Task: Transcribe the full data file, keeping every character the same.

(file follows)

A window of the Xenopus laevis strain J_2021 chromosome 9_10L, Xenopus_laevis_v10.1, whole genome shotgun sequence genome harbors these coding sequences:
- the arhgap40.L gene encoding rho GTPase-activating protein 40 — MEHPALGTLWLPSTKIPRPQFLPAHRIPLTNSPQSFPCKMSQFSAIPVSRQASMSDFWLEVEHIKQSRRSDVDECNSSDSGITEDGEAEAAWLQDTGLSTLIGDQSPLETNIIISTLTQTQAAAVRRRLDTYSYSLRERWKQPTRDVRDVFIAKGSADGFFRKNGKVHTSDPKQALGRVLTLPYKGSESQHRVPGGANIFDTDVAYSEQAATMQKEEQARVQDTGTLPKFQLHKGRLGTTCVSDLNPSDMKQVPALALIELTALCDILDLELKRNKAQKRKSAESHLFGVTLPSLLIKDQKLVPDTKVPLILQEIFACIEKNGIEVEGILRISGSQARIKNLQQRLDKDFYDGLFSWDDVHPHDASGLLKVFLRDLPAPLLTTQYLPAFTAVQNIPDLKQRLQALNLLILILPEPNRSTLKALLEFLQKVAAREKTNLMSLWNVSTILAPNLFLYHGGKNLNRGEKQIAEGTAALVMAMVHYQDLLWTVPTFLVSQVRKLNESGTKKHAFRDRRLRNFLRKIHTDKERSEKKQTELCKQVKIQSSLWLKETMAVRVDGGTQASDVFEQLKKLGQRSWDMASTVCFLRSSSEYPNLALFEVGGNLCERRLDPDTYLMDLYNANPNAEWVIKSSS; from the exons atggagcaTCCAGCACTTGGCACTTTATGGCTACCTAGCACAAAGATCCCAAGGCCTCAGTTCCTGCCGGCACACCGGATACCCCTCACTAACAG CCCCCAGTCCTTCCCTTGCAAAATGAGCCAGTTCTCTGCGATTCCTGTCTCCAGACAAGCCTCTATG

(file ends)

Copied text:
A window of the Xenopus laevis strain J_2021 chromosome 9_10L, Xenopus_laevis_v10.1, whole genome shotgun sequence genome harbors these coding sequences:
- the arhgap40.L gene encoding rho GTPase-activating protein 40 — MEHPALGTLWLPSTKIPRPQFLPAHRIPLTNSPQSFPCKMSQFSAIPVSRQASMSDFWLEVEHIKQSRRSDVDECNSSDSGITEDGEAEAAWLQDTGLSTLIGDQSPLETNIIISTLTQTQAAAVRRRLDTYSYSLRERWKQPTRDVRDVFIAKGSADGFFRKNGKVHTSDPKQALGRVLTLPYKGSESQHRVPGGANIFDTDVAYSEQAATMQKEEQARVQDTGTLPKFQLHKGRLGTTCVSDLNPSDMKQVPALALIELTALCDILDLELKRNKAQKRKSAESHLFGVTLPSLLIKDQKLVPDTKVPLILQEIFACIEKNGIEVEGILRISGSQARIKNLQQRLDKDFYDGLFSWDDVHPHDASGLLKVFLRDLPAPLLTTQYLPAFTAVQNIPDLKQRLQALNLLILILPEPNRSTLKALLEFLQKVAAREKTNLMSLWNVSTILAPNLFLYHGGKNLNRGEKQIAEGTAALVMAMVHYQDLLWTVPTFLVSQVRKLNESGTKKHAFRDRRLRNFLRKIHTDKERSEKKQTELCKQVKIQSSLWLKETMAVRVDGGTQASDVFEQLKKLGQRSWDMASTVCFLRSSSEYPNLALFEVGGNLCERRLDPDTYLMDLYNANPNAEWVIKSSS; from the exons atggagcaTCCAGCACTTGGCACTTTATGGCTACCTAGCACAAAGATCCCAAGGCCTCAGTTCCTGCCGGCACACCGGATACCCCTCACTAACAG CCCCCAGTCCTTCCCTTGCAAAATGAGCCAGTTCTCTGCGATTCCTGTCTCCAGACAAGCCTCTATG